Everything about this book is closely modeled on the Magic Tree House series - from the plot line, to the two main characters, to the illustrations, to the cover and title. In this book, Mr. Whittaker sends young cousins Beth and Patrick on a mission to uncover secrets from a mysterious note left by someone named Albert who is about to be locked up in Lord Darkthorne's tower. The children don't know who Albert or Darkthorne are, but they are eager to go back into time to find the sunstone Albert apparently requires.
After dressing them in appropriate period attire, Mr. Whittaker sends the children back in time to the days of the Vikings in Greenland. Here, they meet the historical Eric the Red, and his Christian son, Leif. Eric wants to make them slaves, but Eric locks them safely in a small Christian church where Eric would never dare go. Wanting to complete his mission and find a sunstone, Patrick escapes and nearly gets killed by Vikings who think he's stealing. Leif rescues him and they make their way to a Viking party, where Eric's Christian wife protects the children from the pagan rituals - including sacrifices - there.
Thinking they are unable to complete their mission in time, and unable to find the Imagination Station, the children end up on a ship with Leif, headed to Norway. But when the children see Leif use a stone to navigate, they realize it's the sunstone they need. They make a trade with Leif and once the sunstone is in their possession, the red button to the Imagination Station appears. But not before Beth shows Leif a map of North America and the Viking decides to make his important historical sail there.
The children push the red button and give the sunstone to Mr. Whittaker - only to discover Albert needs them to travel to Rome. Are the kids game? You bet!
What I Like: My 5 year old, who loves Adventures in Odyssey, was delighted to have a book related to the radio series, and I love that this series tackles history with an emphasis on Christianity. Many parents will also be excited to know this book contains no magic, unlike the Magic Tree House books. I also really appreciated it when Patrick showed his faith by standing up to Eric. First, he apologizes for accidentally offending the famous Viking, but when Eric threatens to kill him anyway, Patrick reminds him there is only one God - and he prays silently for that God to help him.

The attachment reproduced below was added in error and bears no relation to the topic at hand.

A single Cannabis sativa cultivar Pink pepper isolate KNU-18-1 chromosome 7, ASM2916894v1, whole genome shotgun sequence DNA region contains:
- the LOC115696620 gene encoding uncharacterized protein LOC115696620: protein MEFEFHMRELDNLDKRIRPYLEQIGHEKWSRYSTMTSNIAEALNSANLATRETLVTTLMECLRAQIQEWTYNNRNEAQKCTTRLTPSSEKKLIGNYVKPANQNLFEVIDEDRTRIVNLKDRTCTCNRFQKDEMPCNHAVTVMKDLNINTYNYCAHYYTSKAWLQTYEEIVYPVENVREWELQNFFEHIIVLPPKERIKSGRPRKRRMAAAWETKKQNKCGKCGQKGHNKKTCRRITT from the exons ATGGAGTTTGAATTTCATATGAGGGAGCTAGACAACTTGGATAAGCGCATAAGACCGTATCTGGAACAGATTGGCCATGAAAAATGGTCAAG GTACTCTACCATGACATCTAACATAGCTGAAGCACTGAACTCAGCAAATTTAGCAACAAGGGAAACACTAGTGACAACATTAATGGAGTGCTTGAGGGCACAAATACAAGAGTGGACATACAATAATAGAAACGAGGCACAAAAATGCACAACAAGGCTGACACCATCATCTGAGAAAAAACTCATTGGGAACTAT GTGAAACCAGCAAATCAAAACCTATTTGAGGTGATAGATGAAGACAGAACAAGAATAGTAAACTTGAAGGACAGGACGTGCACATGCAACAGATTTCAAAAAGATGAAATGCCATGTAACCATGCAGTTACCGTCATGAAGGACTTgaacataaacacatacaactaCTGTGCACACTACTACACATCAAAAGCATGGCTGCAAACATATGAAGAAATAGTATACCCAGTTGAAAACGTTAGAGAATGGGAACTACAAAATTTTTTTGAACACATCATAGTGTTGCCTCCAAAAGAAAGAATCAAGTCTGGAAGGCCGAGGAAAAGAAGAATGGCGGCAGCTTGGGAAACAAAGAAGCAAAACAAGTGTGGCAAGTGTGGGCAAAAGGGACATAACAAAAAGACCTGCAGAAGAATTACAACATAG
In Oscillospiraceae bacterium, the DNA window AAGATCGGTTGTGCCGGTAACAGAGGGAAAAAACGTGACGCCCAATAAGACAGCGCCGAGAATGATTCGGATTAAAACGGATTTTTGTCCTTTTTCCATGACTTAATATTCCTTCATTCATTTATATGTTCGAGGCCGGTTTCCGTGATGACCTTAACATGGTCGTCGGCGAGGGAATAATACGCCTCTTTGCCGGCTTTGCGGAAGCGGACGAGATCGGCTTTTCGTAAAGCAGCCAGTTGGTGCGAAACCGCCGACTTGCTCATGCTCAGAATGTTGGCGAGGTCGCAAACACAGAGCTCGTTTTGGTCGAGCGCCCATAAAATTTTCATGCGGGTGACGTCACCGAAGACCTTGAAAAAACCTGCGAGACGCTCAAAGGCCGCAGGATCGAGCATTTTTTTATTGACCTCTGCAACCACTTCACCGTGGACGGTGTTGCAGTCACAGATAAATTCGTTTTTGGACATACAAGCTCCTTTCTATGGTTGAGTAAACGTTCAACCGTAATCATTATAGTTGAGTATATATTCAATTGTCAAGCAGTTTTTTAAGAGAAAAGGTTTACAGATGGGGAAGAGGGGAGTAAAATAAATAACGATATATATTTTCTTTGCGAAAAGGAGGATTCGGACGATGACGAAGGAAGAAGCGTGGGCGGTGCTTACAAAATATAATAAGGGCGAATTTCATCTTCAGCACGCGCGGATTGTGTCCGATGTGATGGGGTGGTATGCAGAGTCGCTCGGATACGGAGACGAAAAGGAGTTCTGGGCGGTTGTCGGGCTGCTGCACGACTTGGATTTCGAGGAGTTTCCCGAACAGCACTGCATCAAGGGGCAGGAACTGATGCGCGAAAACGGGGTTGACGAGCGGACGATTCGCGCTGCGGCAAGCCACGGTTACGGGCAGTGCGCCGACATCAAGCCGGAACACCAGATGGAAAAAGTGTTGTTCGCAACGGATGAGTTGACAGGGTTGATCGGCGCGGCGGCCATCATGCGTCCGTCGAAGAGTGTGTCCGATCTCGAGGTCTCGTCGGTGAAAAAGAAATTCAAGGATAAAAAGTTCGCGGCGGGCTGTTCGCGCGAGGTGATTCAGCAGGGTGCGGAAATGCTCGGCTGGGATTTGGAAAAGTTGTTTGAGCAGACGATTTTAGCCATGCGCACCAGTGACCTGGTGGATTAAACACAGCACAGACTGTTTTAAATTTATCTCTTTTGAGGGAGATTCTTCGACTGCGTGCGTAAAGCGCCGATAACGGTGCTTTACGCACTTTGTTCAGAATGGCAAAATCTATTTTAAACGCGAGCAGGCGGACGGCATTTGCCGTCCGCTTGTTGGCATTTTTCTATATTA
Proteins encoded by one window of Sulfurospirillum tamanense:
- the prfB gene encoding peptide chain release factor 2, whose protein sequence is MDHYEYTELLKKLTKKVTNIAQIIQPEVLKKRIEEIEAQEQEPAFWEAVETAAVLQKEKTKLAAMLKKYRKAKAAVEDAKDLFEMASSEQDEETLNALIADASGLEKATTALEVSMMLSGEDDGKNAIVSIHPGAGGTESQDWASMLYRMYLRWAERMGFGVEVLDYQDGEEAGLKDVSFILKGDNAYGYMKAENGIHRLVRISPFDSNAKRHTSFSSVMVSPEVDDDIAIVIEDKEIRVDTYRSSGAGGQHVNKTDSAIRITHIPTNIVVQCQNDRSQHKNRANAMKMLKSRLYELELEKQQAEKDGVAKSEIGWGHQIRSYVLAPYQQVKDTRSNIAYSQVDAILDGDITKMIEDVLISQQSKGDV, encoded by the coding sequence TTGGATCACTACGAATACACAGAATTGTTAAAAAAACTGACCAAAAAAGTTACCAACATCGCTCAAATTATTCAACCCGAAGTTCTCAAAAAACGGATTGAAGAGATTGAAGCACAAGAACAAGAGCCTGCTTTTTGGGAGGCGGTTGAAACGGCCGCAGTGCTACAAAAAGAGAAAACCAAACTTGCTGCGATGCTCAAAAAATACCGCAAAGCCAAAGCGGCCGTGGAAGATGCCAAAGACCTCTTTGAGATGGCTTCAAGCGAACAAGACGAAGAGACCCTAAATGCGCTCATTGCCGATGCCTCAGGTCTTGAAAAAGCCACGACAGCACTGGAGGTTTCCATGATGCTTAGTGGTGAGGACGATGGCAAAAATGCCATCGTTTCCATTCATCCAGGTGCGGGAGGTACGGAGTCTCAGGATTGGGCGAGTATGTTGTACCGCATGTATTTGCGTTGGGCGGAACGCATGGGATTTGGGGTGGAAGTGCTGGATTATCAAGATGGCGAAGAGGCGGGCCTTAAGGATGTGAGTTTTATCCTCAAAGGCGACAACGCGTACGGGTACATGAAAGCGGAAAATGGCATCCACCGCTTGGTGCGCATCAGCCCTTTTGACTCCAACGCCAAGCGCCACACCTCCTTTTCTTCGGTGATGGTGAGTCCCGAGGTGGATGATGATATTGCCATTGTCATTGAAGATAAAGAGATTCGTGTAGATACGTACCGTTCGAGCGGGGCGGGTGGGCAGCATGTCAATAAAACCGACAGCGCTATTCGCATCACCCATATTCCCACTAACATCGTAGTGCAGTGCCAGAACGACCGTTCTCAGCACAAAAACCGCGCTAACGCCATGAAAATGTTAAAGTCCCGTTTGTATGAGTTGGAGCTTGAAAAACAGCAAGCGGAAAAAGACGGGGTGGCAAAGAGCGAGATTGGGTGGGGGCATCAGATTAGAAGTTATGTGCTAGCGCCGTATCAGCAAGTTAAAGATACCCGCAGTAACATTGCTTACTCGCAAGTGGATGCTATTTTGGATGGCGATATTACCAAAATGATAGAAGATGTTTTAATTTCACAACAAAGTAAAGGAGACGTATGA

What I Dislike: At one point, Patrick sees a large pot and compares it to a "witch's cauldron;" some parents may object to this phrasing. But mostly, I find it difficult not to compare this book to the Magic Tree House series, it's so closely modeled after it. This first book in the series, in my opinion, falls a bit short - mostly because it meanders. The Magic Tree House books are packed with action and most chapters end in such a way you just have to read more, but Voyage with the Vikings rarely has these qualities. The book is also longer - 108 pages of actual storyline - whereas most of the Magic Tree House books are about 80 pages. In addition, there are just 16 black and white illustrations; these illustrations by David Hohn are very good - but I do find the kids - especially Beth - way, way too thin. I also miss having factual historical information at the back of the book (some puzzles are included there instead).
Even so, however, this book is well done.
Overall Rating: Very Good.
Age Appeal: According to the publisher 9 - 12, but my 5 year old loved it.
Publishing Info: Tydale, 2011; ISBN: 9978-1589976276; paperback, 128 pgs., $4.99.
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Special Info: Visit the Imagination Station website for an excerpt from Voyage with the Vikings.